Starring: Domhnall Gleeson, Margot Robbie, Will Tilston
Director: Simon Curtis
Running Time: 107 mins
Synopsis: Based on the true story surrounding the creation of the most beloved of children’s stories, Winnie The Pooh. A.A Milne (Gleeson) returns from the battlefields of WW1 a changed man. Tormented by PTSD he takes his wife Daphne (Robbie) and young son Christopher (Tilston) to live in the countryside. There he is inspired by his son’s play toys to conjure up the tales of Pooh. Instant success follows but it challenges the bond between father and son.
It is a long held understanding that in order to create art, whether that be film, literature, music and copious others, that you must give something of yourself over to it each time. This could be nothing more than your own personal character traits, an experience or feeling you may have had, and in some larger cases situations from your long held memory. Goodbye Christopher Robin asks the question, what becomes of you when your entire life, in fact even your name, becomes fodder for the masses to consume? In turn allowing this genteel softly lit drama to reach into deeper darker truths about the nature of art, commerce and childhood.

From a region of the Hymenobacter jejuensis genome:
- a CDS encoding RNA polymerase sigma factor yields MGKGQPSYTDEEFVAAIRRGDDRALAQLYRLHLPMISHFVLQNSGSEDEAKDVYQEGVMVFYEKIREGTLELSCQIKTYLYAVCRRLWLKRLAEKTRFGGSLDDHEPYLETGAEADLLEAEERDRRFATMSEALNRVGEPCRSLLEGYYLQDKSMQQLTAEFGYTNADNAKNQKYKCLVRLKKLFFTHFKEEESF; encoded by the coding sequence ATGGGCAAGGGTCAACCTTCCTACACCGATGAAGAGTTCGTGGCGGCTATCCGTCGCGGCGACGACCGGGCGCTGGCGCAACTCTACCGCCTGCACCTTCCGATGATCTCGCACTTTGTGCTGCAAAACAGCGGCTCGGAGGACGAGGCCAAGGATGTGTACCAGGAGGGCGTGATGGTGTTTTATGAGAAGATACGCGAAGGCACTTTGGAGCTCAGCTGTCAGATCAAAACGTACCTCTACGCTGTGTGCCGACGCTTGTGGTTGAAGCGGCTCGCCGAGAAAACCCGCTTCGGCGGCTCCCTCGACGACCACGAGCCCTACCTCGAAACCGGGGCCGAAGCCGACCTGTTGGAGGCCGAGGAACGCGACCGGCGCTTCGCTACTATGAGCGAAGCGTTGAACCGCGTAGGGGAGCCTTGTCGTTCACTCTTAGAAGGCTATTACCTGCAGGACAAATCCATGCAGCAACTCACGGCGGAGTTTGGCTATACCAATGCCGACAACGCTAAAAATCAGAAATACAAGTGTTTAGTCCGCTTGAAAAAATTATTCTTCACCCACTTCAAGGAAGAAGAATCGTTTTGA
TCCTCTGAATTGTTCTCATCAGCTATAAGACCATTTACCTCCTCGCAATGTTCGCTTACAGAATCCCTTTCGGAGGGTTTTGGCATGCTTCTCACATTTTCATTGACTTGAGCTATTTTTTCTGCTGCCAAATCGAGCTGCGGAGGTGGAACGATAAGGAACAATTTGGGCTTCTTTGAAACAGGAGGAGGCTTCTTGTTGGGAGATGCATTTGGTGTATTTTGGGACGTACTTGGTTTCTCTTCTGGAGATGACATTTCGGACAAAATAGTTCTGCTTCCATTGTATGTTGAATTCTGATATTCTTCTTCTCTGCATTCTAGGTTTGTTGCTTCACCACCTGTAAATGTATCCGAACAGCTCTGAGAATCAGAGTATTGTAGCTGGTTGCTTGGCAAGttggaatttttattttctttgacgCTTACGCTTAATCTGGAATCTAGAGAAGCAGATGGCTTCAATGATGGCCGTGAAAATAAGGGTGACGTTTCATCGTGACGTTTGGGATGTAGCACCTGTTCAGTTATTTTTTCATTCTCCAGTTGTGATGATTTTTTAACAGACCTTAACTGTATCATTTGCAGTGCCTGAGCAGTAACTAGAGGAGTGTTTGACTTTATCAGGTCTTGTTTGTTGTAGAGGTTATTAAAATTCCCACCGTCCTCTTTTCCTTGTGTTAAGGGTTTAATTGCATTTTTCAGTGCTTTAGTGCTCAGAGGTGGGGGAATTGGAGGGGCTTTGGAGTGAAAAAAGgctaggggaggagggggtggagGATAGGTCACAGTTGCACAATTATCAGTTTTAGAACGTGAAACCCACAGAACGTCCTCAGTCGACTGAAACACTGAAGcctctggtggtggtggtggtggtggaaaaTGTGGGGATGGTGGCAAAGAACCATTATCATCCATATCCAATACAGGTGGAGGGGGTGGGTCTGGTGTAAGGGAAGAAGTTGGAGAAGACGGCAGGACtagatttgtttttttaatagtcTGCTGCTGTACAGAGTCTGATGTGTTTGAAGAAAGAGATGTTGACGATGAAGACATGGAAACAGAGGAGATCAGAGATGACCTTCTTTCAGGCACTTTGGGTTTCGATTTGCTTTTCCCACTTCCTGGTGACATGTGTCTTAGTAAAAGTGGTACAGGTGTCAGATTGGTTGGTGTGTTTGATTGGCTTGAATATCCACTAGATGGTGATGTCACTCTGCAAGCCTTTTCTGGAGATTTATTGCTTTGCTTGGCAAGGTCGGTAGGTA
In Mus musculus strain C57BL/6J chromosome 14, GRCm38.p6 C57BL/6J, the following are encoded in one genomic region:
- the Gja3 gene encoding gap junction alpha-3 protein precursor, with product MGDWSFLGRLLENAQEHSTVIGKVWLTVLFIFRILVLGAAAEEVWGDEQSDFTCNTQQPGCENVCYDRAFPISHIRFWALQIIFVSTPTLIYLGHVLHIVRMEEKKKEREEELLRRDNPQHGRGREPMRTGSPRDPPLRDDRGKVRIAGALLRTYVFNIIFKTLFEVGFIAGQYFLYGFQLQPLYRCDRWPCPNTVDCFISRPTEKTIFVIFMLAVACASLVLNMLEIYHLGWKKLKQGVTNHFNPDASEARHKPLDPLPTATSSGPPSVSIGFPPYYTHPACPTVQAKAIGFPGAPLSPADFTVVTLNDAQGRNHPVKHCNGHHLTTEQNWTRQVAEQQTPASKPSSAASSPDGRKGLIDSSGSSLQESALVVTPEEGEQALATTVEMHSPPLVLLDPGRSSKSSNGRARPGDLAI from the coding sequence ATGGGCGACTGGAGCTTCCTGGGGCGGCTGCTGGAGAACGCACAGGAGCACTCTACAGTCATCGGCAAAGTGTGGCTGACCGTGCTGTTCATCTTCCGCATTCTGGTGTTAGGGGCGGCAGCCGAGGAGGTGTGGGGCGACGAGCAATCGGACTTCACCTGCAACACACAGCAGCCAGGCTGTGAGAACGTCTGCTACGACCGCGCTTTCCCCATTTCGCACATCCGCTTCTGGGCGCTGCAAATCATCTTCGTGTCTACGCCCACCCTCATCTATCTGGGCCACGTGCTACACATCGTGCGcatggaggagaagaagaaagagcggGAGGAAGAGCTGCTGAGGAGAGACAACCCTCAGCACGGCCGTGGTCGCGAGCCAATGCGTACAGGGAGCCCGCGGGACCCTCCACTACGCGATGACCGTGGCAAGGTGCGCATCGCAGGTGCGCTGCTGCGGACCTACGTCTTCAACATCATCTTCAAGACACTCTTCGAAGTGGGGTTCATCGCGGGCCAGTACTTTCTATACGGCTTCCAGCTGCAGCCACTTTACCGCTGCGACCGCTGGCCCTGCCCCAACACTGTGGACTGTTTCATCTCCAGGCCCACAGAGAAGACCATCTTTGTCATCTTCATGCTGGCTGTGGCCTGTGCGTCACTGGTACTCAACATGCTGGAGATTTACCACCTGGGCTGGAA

Few may realise that the heart of one of the most beloved children’s stories of all time (as a helpful end credit caption informs us) Winnie-the-Pooh, the boy hero Christopher Robin was in actual fact a real child, the son of author AA Milne. Before we see the young charge though the film attempts to drill us into the mind of the writer himself. Returning from the battlefields of WW1 tormented and damaged by the images he has seen and the men he has lost, but forced to deal with interminable parties due to his success as a playwright. Director Simon Curtis (My Week with Marilyn) captures this PTSD effectively, utilising bold and simple cutaways, sound effects and the strength of Domhnall Gleeson’s performance to showcase just how wounded he has become. Sensing that he may never get any work done or in fact any real peace in the middle of noisy London, Milne opts to uproot and head to the wilds of Sussex, with Margot Robbie’s Daphne and newborn son Billie Moon (a nickname they have for Christopher) in tow.